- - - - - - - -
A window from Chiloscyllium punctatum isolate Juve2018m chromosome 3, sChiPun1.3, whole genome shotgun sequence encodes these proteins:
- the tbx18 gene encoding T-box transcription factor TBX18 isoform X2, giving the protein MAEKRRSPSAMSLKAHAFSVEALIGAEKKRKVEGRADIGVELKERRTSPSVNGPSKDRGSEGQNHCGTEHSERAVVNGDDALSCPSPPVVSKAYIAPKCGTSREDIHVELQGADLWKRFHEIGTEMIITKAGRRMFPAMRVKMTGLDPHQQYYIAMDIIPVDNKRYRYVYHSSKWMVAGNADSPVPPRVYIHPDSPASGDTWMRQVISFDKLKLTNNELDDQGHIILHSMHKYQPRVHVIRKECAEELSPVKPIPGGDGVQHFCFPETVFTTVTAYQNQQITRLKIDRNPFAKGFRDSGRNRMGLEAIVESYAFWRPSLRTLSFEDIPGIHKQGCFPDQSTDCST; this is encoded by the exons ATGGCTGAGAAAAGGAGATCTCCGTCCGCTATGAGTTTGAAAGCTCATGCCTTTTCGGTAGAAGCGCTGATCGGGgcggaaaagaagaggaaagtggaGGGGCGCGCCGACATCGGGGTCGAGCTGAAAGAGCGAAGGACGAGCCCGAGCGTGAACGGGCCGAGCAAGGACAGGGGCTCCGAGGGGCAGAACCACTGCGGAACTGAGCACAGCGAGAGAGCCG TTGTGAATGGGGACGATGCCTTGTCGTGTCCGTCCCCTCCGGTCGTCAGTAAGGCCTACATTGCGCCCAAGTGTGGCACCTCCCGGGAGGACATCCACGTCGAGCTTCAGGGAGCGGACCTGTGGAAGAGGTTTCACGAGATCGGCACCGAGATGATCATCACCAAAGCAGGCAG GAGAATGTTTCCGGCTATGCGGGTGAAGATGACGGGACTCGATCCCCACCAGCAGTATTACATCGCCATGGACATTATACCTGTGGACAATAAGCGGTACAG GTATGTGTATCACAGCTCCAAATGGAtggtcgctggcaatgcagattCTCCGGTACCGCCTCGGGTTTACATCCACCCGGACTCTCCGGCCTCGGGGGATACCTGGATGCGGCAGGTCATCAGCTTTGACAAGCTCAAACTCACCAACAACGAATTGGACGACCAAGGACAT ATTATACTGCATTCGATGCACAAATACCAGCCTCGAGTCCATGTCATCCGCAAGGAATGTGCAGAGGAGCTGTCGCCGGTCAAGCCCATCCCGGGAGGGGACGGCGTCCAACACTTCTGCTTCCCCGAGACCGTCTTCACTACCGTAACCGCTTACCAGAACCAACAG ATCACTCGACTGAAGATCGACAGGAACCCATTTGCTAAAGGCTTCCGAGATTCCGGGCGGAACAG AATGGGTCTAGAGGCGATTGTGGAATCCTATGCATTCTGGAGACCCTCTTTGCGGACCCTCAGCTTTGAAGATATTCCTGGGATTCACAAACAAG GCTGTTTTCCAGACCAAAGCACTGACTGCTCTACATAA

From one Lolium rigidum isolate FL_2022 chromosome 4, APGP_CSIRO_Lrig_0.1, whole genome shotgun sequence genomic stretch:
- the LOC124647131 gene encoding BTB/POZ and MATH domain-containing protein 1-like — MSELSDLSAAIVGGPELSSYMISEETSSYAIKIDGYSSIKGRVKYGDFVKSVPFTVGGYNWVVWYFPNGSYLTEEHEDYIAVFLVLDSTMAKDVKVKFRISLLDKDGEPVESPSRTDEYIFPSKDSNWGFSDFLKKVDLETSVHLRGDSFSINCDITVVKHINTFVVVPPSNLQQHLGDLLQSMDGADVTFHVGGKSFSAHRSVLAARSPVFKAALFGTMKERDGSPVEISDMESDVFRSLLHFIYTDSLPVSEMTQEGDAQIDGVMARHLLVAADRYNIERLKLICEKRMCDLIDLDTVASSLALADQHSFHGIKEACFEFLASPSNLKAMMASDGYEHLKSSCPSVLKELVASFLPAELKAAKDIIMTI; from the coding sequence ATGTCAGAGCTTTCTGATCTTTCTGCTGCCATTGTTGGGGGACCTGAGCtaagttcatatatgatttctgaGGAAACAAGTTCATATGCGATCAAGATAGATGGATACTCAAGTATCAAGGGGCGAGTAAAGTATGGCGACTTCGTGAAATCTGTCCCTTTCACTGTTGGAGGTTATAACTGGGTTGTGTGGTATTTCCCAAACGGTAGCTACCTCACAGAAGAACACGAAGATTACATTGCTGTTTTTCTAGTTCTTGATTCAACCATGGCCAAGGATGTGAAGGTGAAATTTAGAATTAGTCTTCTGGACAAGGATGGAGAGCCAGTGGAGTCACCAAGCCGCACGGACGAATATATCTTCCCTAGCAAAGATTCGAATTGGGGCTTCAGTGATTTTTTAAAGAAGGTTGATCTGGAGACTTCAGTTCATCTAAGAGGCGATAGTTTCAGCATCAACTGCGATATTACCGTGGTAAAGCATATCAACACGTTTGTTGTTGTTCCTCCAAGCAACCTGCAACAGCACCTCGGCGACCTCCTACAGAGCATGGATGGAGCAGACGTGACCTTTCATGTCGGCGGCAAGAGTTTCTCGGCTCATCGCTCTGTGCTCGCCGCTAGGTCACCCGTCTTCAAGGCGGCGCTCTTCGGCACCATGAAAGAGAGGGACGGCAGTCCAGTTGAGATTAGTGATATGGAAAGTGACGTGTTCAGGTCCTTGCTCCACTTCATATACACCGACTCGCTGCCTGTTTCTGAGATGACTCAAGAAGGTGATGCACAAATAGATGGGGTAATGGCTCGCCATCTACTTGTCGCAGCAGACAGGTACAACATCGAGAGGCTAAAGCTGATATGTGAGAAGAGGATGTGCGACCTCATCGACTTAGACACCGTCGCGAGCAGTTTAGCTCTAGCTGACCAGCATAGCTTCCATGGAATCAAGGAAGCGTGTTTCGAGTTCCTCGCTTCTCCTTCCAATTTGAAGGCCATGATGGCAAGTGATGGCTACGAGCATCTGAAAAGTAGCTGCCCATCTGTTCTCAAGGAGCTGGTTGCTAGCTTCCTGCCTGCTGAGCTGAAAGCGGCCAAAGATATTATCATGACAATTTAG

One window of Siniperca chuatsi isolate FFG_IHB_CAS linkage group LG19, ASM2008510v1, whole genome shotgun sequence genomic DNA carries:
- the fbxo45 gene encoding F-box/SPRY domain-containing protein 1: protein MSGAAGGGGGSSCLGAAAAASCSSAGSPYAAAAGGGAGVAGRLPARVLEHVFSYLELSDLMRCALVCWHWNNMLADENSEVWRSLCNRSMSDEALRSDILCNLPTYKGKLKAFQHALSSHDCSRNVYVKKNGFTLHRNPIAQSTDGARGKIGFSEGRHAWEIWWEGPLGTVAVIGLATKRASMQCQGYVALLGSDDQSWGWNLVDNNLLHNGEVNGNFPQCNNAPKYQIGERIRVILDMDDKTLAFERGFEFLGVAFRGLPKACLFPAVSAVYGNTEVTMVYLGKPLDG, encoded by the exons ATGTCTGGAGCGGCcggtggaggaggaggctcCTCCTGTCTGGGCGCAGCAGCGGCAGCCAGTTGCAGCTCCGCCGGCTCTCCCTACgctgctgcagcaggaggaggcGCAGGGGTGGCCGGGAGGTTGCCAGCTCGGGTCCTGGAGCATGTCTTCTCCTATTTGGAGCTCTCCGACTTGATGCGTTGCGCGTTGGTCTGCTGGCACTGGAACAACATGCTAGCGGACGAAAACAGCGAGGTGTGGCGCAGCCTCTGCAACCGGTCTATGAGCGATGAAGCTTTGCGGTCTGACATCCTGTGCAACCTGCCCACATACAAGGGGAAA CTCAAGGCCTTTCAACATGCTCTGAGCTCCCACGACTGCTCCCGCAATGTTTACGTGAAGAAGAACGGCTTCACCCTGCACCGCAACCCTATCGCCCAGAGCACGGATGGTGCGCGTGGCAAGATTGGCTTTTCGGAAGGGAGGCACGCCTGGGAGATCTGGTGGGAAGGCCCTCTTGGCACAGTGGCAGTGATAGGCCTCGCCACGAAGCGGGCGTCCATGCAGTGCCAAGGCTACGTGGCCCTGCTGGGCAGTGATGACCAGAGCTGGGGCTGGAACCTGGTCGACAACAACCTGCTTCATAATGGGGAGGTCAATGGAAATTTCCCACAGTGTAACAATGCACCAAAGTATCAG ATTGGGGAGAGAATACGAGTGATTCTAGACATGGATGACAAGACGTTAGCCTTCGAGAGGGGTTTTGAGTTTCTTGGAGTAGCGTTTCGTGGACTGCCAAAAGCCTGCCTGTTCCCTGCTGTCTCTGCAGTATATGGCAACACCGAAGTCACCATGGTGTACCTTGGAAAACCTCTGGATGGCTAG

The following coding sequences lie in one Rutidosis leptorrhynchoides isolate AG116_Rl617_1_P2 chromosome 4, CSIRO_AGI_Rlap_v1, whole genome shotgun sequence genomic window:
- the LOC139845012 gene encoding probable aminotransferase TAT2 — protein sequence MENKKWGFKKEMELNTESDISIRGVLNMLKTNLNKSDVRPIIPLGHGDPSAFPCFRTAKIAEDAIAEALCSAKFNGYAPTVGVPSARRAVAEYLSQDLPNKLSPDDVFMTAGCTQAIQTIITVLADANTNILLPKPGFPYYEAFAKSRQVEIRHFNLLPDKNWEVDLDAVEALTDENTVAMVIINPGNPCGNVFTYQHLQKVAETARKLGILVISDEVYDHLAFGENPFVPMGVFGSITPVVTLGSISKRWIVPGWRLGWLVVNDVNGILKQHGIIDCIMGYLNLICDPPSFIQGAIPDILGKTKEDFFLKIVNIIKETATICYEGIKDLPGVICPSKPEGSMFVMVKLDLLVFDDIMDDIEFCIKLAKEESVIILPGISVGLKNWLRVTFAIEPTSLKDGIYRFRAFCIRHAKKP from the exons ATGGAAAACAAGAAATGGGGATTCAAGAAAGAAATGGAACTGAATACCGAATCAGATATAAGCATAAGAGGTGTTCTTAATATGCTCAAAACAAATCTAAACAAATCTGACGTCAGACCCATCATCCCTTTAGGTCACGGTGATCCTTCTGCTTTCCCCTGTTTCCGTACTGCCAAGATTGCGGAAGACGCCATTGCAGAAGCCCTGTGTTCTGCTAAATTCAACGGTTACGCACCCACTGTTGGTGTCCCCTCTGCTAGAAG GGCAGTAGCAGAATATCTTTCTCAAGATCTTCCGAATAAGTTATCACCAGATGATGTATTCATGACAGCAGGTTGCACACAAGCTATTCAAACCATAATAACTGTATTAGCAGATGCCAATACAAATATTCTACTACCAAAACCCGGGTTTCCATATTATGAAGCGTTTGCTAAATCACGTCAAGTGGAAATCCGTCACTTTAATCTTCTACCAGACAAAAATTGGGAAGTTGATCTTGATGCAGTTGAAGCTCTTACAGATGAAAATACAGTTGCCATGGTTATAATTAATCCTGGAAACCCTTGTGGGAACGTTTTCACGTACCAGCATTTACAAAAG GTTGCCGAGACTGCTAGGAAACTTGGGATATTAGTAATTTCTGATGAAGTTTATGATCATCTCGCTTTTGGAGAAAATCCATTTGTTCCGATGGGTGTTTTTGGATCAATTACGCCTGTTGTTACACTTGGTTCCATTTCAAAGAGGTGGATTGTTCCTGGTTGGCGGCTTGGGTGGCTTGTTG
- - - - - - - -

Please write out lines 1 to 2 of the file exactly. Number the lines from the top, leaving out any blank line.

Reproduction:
A window from Chiloscyllium punctatum isolate Juve2018m chromosome 3, sChiPun1.3, whole genome shotgun sequence encodes these proteins:
- the tbx18 gene encoding T-box transcription factor TBX18 isoform X2, giving the protein MAEKRRSPSAMSLKAHAFSVEALIGAEKKRKVEGRADIGVELKERRTSPSVNGPSKDRGSEGQNHCGTEHSERAVVNGDDALSCPSPPVVSKAYIAPKCGTSREDIHVELQGADLWKRFHEIGTEMIITKAGRRMFPAMRVKMTGLDPHQQYYIAMDIIPVDNKRYRYVYHSSKWMVAGNADSPVPPRVYIHPDSPASGDTWMRQVISFDKLKLTNNELDDQGHIILHSMHKYQPRVHVIRKECAEELSPVKPIPGGDGVQHFCFPETVFTTVTAYQNQQITRLKIDRNPFAKGFRDSGRNRMGLEAIVESYAFWRPSLRTLSFEDIPGIHKQGCFPDQSTDCST; this is encoded by the exons ATGGCTGAGAAAAGGAGATCTCCGTCCGCTATGAGTTTGAAAGCTCATGCCTTTTCGGTAGAAGCGCTGATCGGGgcggaaaagaagaggaaagtggaGGGGCGCGCCGACATCGGGGTCGAGCTGAAAGAGCGAAGGACGAGCCCGAGCGTGAACGGGCCGAGCAAGGACAGGGGCTCCGAGGGGCAGAACCACTGCGGAACTGAGCACAGCGAGAGAGCCG TTGTGAATGGGGACGATGCCTTGTCGTGTCCGTCCCCTCCGGTCGTCAGTAAGGCCTACATTGCGCCCAAGTGTGGCACCTCCCGGGAGGACATCCACGTCGAGCTTCAGGGAGCGGACCTGTGGAAGAGGTTTCACGAGATCGGCACCGAGATGATCATCACCAAAGCAGGCAG GAGAATGTTTCCGGCTATGCGGGTGAAGATGACGGGACTCGATCCCCACCAGCAGTATTACATCGCCATGGACATTATACCTGTGGACAATAAGCGGTACAG GTATGTGTATCACAGCTCCAAATGGAtggtcgctggcaatgcagattCTCCGGTACCGCCTCGGGTTTACATCCACCCGGACTCTCCGGCCTCGGGGGATACCTGGATGCGGCAGGTCATCAGCTTTGACAAGCTCAAACTCACCAACAACGAATTGGACGACCAAGGACAT ATTATACTGCATTCGATGCACAAATACCAGCCTCGAGTCCATGTCATCCGCAAGGAATGTGCAGAGGAGCTGTCGCCGGTCAAGCCCATCCCGGGAGGGGACGGCGTCCAACACTTCTGCTTCCCCGAGACCGTCTTCACTACCGTAACCGCTTACCAGAACCAACAG ATCACTCGACTGAAGATCGACAGGAACCCATTTGCTAAAGGCTTCCGAGATTCCGGGCGGAACAG AATGGGTCTAGAGGCGATTGTGGAATCCTATGCATTCTGGAGACCCTCTTTGCGGACCCTCAGCTTTGAAGATATTCCTGGGATTCACAAACAAG GCTGTTTTCCAGACCAAAGCACTGACTGCTCTACATAA